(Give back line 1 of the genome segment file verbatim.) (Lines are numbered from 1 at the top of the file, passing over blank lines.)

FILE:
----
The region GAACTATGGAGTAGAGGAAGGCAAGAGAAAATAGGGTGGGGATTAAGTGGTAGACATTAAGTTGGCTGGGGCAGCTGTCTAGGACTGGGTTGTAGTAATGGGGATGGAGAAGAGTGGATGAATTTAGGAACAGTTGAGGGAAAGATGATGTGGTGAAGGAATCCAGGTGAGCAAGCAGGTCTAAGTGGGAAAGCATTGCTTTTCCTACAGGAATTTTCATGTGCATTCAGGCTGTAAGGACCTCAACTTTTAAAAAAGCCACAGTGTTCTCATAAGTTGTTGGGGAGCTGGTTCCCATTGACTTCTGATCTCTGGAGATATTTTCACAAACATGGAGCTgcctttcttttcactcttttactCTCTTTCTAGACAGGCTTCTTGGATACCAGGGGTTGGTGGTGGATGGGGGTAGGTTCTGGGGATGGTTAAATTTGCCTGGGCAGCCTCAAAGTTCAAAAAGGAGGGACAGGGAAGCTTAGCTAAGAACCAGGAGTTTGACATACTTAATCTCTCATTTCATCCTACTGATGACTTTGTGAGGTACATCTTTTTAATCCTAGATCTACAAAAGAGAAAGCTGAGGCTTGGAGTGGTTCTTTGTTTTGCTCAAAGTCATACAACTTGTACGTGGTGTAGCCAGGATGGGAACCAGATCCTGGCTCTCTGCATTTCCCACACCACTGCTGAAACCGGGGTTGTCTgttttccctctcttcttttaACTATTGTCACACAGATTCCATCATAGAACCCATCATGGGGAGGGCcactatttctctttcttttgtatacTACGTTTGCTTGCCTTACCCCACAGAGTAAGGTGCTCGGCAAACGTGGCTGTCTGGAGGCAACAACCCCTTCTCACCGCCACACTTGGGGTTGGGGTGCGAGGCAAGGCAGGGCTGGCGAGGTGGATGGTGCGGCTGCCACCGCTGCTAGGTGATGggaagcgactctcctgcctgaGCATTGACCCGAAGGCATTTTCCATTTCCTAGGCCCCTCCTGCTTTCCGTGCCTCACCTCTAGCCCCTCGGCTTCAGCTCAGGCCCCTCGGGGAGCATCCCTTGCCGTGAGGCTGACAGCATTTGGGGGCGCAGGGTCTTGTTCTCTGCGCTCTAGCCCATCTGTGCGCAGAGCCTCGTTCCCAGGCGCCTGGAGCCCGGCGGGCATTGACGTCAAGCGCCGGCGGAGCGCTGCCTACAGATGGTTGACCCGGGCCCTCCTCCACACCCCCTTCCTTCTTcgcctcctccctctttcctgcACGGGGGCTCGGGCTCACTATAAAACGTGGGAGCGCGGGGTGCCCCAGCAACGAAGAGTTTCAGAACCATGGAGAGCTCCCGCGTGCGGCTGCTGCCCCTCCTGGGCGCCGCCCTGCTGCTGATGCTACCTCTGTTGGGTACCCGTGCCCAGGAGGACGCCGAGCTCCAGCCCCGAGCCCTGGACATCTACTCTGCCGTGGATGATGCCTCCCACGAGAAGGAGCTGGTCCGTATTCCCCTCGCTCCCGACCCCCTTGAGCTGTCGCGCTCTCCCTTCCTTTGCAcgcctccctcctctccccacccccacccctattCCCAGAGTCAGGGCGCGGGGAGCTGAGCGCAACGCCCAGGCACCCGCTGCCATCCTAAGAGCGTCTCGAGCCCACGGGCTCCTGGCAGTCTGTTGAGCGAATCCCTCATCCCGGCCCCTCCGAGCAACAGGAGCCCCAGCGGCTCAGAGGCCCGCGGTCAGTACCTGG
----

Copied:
The region GAACTATGGAGTAGAGGAAGGCAAGAGAAAATAGGGTGGGGATTAAGTGGTAGACATTAAGTTGGCTGGGGCAGCTGTCTAGGACTGGGTTGTAGTAATGGGGATGGAGAAGAGTGGATGAATTTAGGAACAGTTGAGGGAAAGATGATGTGGTGAAGGAATCCAGGTGAGCAAGCAGGTCTAAGTGGGAAAGCATTGCTTTTCCTACAGGAATTTTCATGTGCATTCAGGCTGTAAGGACCTCAACTTTTAAAAAAGCCACAGTGTTCTCATAAGTTGTTGGGGAGCTGGTTCCCATTGACTTCTGATCTCTGGAGATATTTTCACAAACATGGAGCTgcctttcttttcactcttttactCTCTTTCTAGACAGGCTTCTTGGATACCAGGGGTTGGTGGTGGATGGGGGTAGGTTCTGGGGATGGTTAAATTTGCCTGGGCAGCCTCAAAGTTCAAAAAGGAGGGACAGGGAAGCTTAGCTAAGAACCAGGAGTTTGACATACTTAATCTCTCATTTCATCCTACTGATGACTTTGTGAGGTACATCTTTTTAATCCTAGATCTACAAAAGAGAAAGCTGAGGCTTGGAGTGGTTCTTTGTTTTGCTCAAAGTCATACAACTTGTACGTGGTGTAGCCAGGATGGGAACCAGATCCTGGCTCTCTGCATTTCCCACACCACTGCTGAAACCGGGGTTGTCTgttttccctctcttcttttaACTATTGTCACACAGATTCCATCATAGAACCCATCATGGGGAGGGCcactatttctctttcttttgtatacTACGTTTGCTTGCCTTACCCCACAGAGTAAGGTGCTCGGCAAACGTGGCTGTCTGGAGGCAACAACCCCTTCTCACCGCCACACTTGGGGTTGGGGTGCGAGGCAAGGCAGGGCTGGCGAGGTGGATGGTGCGGCTGCCACCGCTGCTAGGTGATGggaagcgactctcctgcctgaGCATTGACCCGAAGGCATTTTCCATTTCCTAGGCCCCTCCTGCTTTCCGTGCCTCACCTCTAGCCCCTCGGCTTCAGCTCAGGCCCCTCGGGGAGCATCCCTTGCCGTGAGGCTGACAGCATTTGGGGGCGCAGGGTCTTGTTCTCTGCGCTCTAGCCCATCTGTGCGCAGAGCCTCGTTCCCAGGCGCCTGGAGCCCGGCGGGCATTGACGTCAAGCGCCGGCGGAGCGCTGCCTACAGATGGTTGACCCGGGCCCTCCTCCACACCCCCTTCCTTCTTcgcctcctccctctttcctgcACGGGGGCTCGGGCTCACTATAAAACGTGGGAGCGCGGGGTGCCCCAGCAACGAAGAGTTTCAGAACCATGGAGAGCTCCCGCGTGCGGCTGCTGCCCCTCCTGGGCGCCGCCCTGCTGCTGATGCTACCTCTGTTGGGTACCCGTGCCCAGGAGGACGCCGAGCTCCAGCCCCGAGCCCTGGACATCTACTCTGCCGTGGATGATGCCTCCCACGAGAAGGAGCTGGTCCGTATTCCCCTCGCTCCCGACCCCCTTGAGCTGTCGCGCTCTCCCTTCCTTTGCAcgcctccctcctctccccacccccacccctattCCCAGAGTCAGGGCGCGGGGAGCTGAGCGCAACGCCCAGGCACCCGCTGCCATCCTAAGAGCGTCTCGAGCCCACGGGCTCCTGGCAGTCTGTTGAGCGAATCCCTCATCCCGGCCCCTCCGAGCAACAGGAGCCCCAGCGGCTCAGAGGCCCGCGGTCAGTACCTGG